- Russia’s state weather agency said on Monday that a cloud of radioactive gases that swept across a Russian town earlier this month was produced by fast-decaying radioactive isotopes released by an explosion at the Nyonoksa testing range.
- Though Russia’s explanations for what occurred have varied, the blast has been tied to a failed missile test.
- A Norwegian nuclear expert told The Barents Observer that these isotopes — of strontium, barium, and lanthanum — were caused by a “nuclear chain reaction,” saying it was evidence that it “was a nuclear reactor that exploded.”
- US experts and intelligence officials suspect that the failed weapons test involved the 9M730 Burevestnik nuclear-powered cruise missile, a superweapon that NATO calls the SSC-X-9 Skyfall.
mysterious explosion at a Russian weapons testing site earlier this
month released various radioactive isotopes, creating a cloud of
radioactive gases that swept across a nearby town, the country’s state
weather agency said Monday, and experts said the mixture removes all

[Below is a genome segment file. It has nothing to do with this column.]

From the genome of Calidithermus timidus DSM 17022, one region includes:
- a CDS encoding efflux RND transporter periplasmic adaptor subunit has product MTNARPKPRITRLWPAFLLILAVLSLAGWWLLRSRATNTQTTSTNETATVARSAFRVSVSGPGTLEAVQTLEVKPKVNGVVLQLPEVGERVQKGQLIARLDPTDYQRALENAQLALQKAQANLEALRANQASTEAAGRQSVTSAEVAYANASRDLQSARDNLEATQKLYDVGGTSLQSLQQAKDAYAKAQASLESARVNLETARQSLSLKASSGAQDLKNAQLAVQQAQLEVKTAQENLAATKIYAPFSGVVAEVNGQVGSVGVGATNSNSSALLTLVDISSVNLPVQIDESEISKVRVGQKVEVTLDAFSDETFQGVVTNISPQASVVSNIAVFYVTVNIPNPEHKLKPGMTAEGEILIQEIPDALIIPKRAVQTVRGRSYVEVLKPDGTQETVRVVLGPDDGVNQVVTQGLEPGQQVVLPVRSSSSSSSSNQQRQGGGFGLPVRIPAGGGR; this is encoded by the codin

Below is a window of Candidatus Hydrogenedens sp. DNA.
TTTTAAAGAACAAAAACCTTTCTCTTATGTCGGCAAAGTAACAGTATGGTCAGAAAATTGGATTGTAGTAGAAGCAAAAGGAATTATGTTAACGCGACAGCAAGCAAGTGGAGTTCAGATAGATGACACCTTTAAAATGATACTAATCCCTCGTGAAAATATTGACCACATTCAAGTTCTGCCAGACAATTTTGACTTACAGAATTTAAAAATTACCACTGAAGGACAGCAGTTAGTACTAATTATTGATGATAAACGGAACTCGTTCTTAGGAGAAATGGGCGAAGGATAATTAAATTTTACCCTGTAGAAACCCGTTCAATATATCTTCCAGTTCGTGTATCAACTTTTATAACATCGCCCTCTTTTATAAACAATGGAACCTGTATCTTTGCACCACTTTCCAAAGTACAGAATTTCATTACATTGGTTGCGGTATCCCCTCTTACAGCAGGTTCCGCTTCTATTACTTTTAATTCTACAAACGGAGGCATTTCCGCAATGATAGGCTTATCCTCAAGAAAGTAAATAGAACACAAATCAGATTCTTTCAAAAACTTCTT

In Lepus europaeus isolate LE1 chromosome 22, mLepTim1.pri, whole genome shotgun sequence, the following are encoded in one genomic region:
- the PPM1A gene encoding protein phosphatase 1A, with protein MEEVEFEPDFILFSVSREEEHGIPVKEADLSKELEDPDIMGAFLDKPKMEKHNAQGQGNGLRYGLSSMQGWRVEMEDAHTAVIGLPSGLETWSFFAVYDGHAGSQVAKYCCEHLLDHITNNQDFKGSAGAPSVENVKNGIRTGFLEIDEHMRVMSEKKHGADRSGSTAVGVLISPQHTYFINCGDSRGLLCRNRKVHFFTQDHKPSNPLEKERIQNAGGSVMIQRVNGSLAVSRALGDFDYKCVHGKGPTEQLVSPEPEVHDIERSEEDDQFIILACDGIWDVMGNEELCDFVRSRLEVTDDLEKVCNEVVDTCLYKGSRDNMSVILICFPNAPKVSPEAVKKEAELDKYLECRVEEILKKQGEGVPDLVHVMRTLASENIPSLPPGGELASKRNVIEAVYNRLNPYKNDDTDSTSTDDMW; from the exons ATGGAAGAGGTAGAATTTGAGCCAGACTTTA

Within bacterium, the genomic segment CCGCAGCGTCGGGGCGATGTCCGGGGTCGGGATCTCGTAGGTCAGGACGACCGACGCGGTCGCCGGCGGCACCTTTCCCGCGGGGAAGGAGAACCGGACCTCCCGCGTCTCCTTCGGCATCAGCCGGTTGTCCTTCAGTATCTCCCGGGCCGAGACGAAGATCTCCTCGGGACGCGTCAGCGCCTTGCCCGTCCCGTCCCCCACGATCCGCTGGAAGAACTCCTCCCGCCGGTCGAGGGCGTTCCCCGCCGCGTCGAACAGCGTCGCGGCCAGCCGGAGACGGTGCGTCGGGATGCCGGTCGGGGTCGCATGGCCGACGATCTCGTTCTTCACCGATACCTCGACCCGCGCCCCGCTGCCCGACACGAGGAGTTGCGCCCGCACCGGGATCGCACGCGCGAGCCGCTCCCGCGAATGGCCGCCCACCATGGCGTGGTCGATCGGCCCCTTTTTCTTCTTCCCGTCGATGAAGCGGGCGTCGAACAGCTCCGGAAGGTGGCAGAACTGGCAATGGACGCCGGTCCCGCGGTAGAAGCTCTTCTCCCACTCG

doubt about what blew up.
The deadly August 8 blast at the Nyonoksa military weapons testing range released a handful of rapidly decaying radioactive isotopes — strontium-91, barium-139, barium-140, and lanthanum-140 — which have half-lives ranging from 83 minutes to 12.8 days, the Roshydromet national weather and environmental monitoring agency said in a statement on test samples. “These are fission products,” Joshua Pollack, a leading expert on nuclear and missile proliferation, told Insider. “If anyone still doubts that a nuclear reactor was involved in this incident, this report should go a long way toward resolving that.”
Nils Bohmer, a Norwegian nuclear-safety expert, told The Barents Observer that “the presence of decay products like barium and strontium is coming from a nuclear chain reaction,” adding that it was evidence that it “was a nuclear reactor that exploded.”
Russia has been cagey with the details of the accident, which killed at least five and as many as seven people and triggered a radiation spike in nearby Severodvinsk, a detail Russia has flip-flopped on acknowledging.